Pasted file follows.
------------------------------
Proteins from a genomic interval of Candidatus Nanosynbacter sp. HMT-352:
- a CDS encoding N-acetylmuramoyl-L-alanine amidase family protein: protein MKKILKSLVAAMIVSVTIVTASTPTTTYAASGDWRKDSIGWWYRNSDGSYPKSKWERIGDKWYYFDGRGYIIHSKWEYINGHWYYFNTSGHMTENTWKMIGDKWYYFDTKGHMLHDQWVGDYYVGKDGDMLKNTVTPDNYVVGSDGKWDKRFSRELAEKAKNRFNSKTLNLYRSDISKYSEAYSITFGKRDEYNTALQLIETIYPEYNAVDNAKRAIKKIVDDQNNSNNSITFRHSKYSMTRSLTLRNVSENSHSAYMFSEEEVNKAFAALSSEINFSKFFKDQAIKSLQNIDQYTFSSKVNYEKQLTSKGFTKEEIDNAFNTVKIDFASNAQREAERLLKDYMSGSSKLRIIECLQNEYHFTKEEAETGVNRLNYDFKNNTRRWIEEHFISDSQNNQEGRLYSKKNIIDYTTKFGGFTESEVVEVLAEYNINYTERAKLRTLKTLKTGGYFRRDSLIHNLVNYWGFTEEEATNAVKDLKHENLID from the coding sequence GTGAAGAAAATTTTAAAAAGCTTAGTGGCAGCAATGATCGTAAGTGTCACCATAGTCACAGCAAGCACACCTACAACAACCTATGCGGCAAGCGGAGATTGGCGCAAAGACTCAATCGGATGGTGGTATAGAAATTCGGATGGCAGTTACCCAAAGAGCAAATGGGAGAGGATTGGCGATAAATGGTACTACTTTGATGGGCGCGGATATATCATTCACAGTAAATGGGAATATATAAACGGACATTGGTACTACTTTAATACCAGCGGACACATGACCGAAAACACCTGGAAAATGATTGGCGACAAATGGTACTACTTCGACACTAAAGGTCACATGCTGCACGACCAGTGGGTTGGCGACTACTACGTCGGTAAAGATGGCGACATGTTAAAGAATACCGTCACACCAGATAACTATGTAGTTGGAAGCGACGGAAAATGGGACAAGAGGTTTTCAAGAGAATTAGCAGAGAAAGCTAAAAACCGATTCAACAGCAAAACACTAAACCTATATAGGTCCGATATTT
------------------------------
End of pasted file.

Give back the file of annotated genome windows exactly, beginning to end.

Proteins from a genomic interval of Candidatus Nanosynbacter sp. HMT-352:
- a CDS encoding N-acetylmuramoyl-L-alanine amidase family protein: protein MKKILKSLVAAMIVSVTIVTASTPTTTYAASGDWRKDSIGWWYRNSDGSYPKSKWERIGDKWYYFDGRGYIIHSKWEYINGHWYYFNTSGHMTENTWKMIGDKWYYFDTKGHMLHDQWVGDYYVGKDGDMLKNTVTPDNYVVGSDGKWDKRFSRELAEKAKNRFNSKTLNLYRSDISKYSEAYSITFGKRDEYNTALQLIETIYPEYNAVDNAKRAIKKIVDDQNNSNNSITFRHSKYSMTRSLTLRNVSENSHSAYMFSEEEVNKAFAALSSEINFSKFFKDQAIKSLQNIDQYTFSSKVNYEKQLTSKGFTKEEIDNAFNTVKIDFASNAQREAERLLKDYMSGSSKLRIIECLQNEYHFTKEEAETGVNRLNYDFKNNTRRWIEEHFISDSQNNQEGRLYSKKNIIDYTTKFGGFTESEVVEVLAEYNINYTERAKLRTLKTLKTGGYFRRDSLIHNLVNYWGFTEEEATNAVKDLKHENLID from the coding sequence GTGAAGAAAATTTTAAAAAGCTTAGTGGCAGCAATGATCGTAAGTGTCACCATAGTCACAGCAAGCACACCTACAACAACCTATGCGGCAAGCGGAGATTGGCGCAAAGACTCAATCGGATGGTGGTATAGAAATTCGGATGGCAGTTACCCAAAGAGCAAATGGGAGAGGATTGGCGATAAATGGTACTACTTTGATGGGCGCGGATATATCATTCACAGTAAATGGGAATATATAAACGGACATTGGTACTACTTTAATACCAGCGGACACATGACCGAAAACACCTGGAAAATGATTGGCGACAAATGGTACTACTTCGACACTAAAGGTCACATGCTGCACGACCAGTGGGTTGGCGACTACTACGTCGGTAAAGATGGCGACATGTTAAAGAATACCGTCACACCAGATAACTATGTAGTTGGAAGCGACGGAAAATGGGACAAGAGGTTTTCAAGAGAATTAGCAGAGAAAGCTAAAAACCGATTCAACAGCAAAACACTAAACCTATATAGGTCCGATATTT